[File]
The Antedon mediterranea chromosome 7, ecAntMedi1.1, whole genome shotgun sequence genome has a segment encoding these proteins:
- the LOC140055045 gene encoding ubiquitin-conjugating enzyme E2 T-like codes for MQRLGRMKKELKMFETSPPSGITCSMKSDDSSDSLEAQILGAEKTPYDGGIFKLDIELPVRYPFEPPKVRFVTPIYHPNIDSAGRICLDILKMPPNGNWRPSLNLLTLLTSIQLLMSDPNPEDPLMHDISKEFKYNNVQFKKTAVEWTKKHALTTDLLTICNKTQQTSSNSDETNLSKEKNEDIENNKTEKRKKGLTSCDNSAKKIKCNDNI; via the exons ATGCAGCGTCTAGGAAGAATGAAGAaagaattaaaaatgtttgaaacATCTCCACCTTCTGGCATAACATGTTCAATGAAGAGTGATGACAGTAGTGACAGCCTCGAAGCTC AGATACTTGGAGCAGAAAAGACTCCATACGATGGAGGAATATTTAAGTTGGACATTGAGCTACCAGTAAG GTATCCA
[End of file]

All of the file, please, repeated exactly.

The Antedon mediterranea chromosome 7, ecAntMedi1.1, whole genome shotgun sequence genome has a segment encoding these proteins:
- the LOC140055045 gene encoding ubiquitin-conjugating enzyme E2 T-like codes for MQRLGRMKKELKMFETSPPSGITCSMKSDDSSDSLEAQILGAEKTPYDGGIFKLDIELPVRYPFEPPKVRFVTPIYHPNIDSAGRICLDILKMPPNGNWRPSLNLLTLLTSIQLLMSDPNPEDPLMHDISKEFKYNNVQFKKTAVEWTKKHALTTDLLTICNKTQQTSSNSDETNLSKEKNEDIENNKTEKRKKGLTSCDNSAKKIKCNDNI; via the exons ATGCAGCGTCTAGGAAGAATGAAGAaagaattaaaaatgtttgaaacATCTCCACCTTCTGGCATAACATGTTCAATGAAGAGTGATGACAGTAGTGACAGCCTCGAAGCTC AGATACTTGGAGCAGAAAAGACTCCATACGATGGAGGAATATTTAAGTTGGACATTGAGCTACCAGTAAG GTATCCA